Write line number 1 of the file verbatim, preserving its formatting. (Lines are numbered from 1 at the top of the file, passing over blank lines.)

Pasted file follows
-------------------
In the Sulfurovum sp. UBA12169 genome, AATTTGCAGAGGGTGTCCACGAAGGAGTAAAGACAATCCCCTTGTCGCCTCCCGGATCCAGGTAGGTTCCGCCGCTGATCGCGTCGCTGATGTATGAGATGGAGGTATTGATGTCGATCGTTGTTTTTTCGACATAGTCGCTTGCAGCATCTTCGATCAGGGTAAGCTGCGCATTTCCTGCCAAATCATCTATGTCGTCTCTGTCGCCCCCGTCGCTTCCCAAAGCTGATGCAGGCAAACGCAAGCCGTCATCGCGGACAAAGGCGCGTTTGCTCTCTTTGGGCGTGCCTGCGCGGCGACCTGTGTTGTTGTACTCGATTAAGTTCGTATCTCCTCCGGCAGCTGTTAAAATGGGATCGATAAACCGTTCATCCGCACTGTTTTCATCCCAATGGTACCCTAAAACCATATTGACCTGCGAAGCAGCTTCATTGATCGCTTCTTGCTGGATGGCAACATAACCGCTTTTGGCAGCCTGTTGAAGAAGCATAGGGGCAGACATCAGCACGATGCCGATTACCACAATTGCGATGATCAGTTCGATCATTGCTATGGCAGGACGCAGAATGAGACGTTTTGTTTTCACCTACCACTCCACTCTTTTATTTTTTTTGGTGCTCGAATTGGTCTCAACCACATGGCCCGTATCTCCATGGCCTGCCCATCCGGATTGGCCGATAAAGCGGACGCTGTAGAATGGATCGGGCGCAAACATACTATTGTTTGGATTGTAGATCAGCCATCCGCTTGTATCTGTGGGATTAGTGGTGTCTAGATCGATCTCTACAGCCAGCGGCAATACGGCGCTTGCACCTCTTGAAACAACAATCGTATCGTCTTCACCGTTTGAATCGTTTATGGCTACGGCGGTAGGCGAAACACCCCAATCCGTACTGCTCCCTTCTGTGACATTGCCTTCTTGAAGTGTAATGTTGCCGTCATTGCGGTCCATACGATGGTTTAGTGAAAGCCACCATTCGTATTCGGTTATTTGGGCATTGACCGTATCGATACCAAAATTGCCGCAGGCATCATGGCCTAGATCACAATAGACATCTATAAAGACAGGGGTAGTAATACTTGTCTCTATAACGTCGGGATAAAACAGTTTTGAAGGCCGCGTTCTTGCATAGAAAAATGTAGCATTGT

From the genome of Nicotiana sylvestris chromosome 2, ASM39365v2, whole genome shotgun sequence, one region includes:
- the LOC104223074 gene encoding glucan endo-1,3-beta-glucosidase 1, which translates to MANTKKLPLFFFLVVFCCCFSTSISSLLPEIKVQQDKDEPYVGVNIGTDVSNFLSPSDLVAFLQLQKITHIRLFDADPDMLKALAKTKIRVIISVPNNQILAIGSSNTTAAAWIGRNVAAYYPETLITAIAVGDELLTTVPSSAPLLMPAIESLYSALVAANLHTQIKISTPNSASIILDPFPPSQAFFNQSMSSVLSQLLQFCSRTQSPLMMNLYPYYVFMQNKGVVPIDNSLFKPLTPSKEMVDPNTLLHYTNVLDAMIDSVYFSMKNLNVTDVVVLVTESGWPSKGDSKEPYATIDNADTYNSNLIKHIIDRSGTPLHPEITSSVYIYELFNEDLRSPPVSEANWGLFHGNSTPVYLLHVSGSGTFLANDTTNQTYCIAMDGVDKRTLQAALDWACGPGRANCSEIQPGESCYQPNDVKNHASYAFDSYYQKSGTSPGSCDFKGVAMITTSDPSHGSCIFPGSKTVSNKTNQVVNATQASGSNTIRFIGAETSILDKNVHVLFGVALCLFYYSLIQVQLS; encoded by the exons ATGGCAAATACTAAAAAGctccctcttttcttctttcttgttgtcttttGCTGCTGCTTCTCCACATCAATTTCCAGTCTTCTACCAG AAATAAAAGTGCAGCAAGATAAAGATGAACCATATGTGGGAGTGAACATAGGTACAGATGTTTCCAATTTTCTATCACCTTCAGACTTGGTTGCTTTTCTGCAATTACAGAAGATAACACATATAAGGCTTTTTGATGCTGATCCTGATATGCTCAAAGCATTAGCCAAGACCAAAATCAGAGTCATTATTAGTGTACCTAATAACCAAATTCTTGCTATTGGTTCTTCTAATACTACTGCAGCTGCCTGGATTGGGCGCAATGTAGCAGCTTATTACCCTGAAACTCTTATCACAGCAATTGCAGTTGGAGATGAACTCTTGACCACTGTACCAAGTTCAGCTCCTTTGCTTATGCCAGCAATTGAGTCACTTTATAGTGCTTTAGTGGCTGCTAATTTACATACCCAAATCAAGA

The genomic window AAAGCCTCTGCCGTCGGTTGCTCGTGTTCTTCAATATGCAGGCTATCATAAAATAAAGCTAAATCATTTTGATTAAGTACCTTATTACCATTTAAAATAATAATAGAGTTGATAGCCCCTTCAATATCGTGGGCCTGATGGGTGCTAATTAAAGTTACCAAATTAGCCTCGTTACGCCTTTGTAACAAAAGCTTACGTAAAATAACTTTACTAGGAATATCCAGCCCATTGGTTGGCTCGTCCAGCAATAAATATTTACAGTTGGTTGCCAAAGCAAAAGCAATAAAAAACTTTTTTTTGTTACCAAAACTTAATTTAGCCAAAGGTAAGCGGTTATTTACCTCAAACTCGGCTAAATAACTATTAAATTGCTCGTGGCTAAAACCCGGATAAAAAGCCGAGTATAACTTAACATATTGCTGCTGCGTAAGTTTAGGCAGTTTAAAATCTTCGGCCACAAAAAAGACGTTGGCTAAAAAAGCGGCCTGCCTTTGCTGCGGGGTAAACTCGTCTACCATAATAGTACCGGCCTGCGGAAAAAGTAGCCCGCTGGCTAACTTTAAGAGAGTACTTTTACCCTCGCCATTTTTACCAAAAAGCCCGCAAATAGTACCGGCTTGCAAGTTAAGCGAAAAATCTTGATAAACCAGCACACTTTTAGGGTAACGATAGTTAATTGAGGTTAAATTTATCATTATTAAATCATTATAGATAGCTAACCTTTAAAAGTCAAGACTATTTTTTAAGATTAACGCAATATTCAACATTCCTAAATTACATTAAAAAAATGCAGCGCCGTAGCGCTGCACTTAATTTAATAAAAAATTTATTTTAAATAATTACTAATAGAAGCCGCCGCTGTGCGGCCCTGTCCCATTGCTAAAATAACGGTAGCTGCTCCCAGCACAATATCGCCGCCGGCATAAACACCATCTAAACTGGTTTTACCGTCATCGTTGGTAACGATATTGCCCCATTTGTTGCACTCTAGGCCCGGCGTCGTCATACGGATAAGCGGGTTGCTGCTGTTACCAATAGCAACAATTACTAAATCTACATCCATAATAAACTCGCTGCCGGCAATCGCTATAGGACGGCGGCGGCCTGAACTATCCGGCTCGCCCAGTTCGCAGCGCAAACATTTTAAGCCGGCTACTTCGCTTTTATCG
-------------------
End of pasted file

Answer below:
In the Sulfurovum sp. UBA12169 genome, AATTTGCAGAGGGTGTCCACGAAGGAGTAAAGACAATCCCCTTGTCGCCTCCCGGATCCAGGTAGGTTCCGCCGCTGATCGCGTCGCTGATGTATGAGATGGAGGTATTGATGTCGATCGTTGTTTTTTCGACATAGTCGCTTGCAGCATCTTCGATCAGGGTAAGCTGCGCATTTCCTGCCAAATCATCTATGTCGTCTCTGTCGCCCCCGTCGCTTCCCAAAGCTGATGCAGGCAAACGCAAGCCGTCATCGCGGACAAAGGCGCGTTTGCTCTCTTTGGGCGTGCCTGCGCGGCGACCTGTGTTGTTGTACTCGATTAAGTTCGTATCTCCTCCGGCAGCTGTTAAAATGGGATCGATAAACCGTTCATCCGCACTGTTTTCATCCCAATGGTACCCTAAAACCATATTGACCTGCGAAGCAGCTTCATTGATCGCTTCTTGCTGGATGGCAACATAACCGCTTTTGGCAGCCTGTTGAAGAAGCATAGGGGCAGACATCAGCACGATGCCGATTACCACAATTGCGATGATCAGTTCGATCATTGCTATGGCAGGACGCAGAATGAGACGTTTTGTTTTCACCTACCACTCCACTCTTTTATTTTTTTTGGTGCTCGAATTGGTCTCAACCACATGGCCCGTATCTCCATGGCCTGCCCATCCGGATTGGCCGATAAAGCGGACGCTGTAGAATGGATCGGGCGCAAACATACTATTGTTTGGATTGTAGATCAGCCATCCGCTTGTATCTGTGGGATTAGTGGTGTCTAGATCGATCTCTACAGCCAGCGGCAATACGGCGCTTGCACCTCTTGAAACAACAATCGTATCGTCTTCACCGTTTGAATCGTTTATGGCTACGGCGGTAGGCGAAACACCCCAATCCGTACTGCTCCCTTCTGTGACATTGCCTTCTTGAAGTGTAATGTTGCCGTCATTGCGGTCCATACGATGGTTTAGTGAAAGCCACCATTCGTATTCGGTTATTTGGGCATTGACCGTATCGATACCAAAATTGCCGCAGGCATCATGGCCTAGATCACAATAGACATCTATAAAGACAGGGGTAGTAATACTTGTCTCTATAACGTCGGGATAAAACAGTTTTGAAGGCCGCGTTCTTGCATAGAAAAATGTAGCATTGT